Mike asked me to write something about OData for this week’s MSDN Flash Newsletter – reproducing that below – mostly just a bit of fun as it’s hard to fit anything into these short articles.

It’s hard to write an article to teach you anything about OData in 500 words. Why set out on that journey when we can do something “less boring instead”;

Run up your browser. I recommend IE8 as it seems to have most control around viewing raw XML but you can use “View Source” in FireFox or Chrome.

Remember in IE8 to switch off the lipstick that it applies to ATOM/RSS data by using the following menu options;

Tools | Internet Options | Content | Feeds and Web Slices | Settings | Feed Reading View OFF

Point it at (the Netflix movie catalog in OData format)

Notice that the default XML namespace is the open standard ATOM Publishing Protocol

Query for Movie People:

Notice that the default XML namespace is the open standard ATOM XML format

Double extra bonus points for spotting that it is supplemented with elements from the Open Data Protocol published under Microsoft’s Open Specification Promise

Scroll down to the bottom and notice that the data is being paged by the server – if you’re feeling adventurous, follow the hyperlink to the next page of data (the one with $skiptoken). If you’re got some time to kill, keep following those “next” links for a few hours Smile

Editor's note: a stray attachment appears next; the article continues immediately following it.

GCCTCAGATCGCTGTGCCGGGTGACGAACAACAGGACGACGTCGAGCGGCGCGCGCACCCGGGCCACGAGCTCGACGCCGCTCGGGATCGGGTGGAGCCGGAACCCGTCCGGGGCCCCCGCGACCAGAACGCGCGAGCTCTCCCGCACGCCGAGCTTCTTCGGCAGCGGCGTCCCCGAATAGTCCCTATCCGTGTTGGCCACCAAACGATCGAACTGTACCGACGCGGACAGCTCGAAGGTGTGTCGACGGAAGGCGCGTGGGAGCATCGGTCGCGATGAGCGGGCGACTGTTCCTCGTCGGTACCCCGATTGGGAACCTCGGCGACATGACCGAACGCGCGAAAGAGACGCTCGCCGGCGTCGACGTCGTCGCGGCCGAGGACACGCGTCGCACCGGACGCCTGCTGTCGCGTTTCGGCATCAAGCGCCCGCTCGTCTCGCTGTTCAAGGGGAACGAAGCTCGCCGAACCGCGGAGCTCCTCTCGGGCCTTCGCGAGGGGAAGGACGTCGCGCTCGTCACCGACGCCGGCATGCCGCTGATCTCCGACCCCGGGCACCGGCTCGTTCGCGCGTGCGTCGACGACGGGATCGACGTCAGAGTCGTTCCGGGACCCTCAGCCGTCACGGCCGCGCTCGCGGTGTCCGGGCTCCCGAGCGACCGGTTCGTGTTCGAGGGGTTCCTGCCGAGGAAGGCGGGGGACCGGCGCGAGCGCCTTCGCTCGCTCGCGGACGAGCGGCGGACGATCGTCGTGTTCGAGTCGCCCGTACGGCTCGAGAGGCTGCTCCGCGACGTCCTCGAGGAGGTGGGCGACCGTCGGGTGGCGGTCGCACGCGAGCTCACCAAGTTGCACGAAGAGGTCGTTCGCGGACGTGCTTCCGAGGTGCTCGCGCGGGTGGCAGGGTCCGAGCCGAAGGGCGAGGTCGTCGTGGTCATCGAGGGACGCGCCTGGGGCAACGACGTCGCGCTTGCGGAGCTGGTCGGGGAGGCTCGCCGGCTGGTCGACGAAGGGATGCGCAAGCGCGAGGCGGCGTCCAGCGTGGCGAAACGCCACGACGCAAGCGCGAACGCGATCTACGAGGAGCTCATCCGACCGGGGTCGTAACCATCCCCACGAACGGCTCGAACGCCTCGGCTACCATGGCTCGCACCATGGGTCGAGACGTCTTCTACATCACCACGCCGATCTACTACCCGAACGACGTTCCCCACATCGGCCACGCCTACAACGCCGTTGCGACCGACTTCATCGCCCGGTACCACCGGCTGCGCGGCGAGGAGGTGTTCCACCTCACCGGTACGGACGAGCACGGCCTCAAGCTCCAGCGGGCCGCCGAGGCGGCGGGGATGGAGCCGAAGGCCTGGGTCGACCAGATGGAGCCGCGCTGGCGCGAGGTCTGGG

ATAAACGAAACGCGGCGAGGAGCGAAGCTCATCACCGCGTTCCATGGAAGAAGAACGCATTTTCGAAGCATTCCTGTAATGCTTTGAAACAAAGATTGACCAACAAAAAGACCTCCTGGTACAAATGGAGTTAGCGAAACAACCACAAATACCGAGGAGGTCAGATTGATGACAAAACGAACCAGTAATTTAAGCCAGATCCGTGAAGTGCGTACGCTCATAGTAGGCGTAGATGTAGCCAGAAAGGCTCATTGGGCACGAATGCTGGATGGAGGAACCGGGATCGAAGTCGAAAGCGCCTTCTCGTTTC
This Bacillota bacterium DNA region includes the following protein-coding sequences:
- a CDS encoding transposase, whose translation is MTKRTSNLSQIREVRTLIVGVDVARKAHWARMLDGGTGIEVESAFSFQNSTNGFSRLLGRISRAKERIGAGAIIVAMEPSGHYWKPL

Try to locate Nicole Kidman:$filter=endswith(Name,'Kidman')

Too many Kidmans? Choose the top record:$filter=endswith(Name,'Kidman')&$top=1

Not perhaps the best way of finding Nicole (‘Papa?’), use the primary key instead:

Which films has Nicole been in? Who could forget the classic “Days of Thunder” with Tom Cruise as “Cole Trickle”:

What if I wanted Nicole’s info as well as the titles she’s acted in?:$expand=TitlesActedIn

Too much data? Sort these titles alphabetically and return the first page of data for a page size of 3:$orderby=ShortName&$top=3

But to do paging I’ll be needing the total record count (notice m:count element with value 47):$orderby=ShortName&$top=3&$inlinecount=allpages

Next page:$orderby=ShortName&$top=3&$inlinecount=allpages&$skip=3

Prefer JSON? Well, there’s no accounting for taste but I know “Cole Trickle” preferred it too:$orderby=ShortName&$top=3&$inlinecount=allpages&$skip=3&$format=json

Getting a feel for it? It’s not just about querying though…

OData is a web protocol based on open standards for RESTful querying and modification of exposed collections of data. It takes the basics of REST and adds mechanisms for addressing, metadata, batching, and data representation using HTTP, AtomPub, Atom and JSON.

Want to expose OData endpoints? See here. There is support in a number of products and also in .NET Framework (V3.5 Sp1 onwards) for easily exposing OData endpoints from standard data models such as those provided by Entity Framework and also from custom data models provided by your own code.

Want to consume OData endpoints? See here. There are client libraries for all kinds of clients including AJAX, full .NET, Silverlight and Windows Phone 7.

Either way, go here and watch Pablo explain it more fully (double-click the video once you’ve started it playing as no-one can be expected to watch a video playing in a 1.5inch square Smile)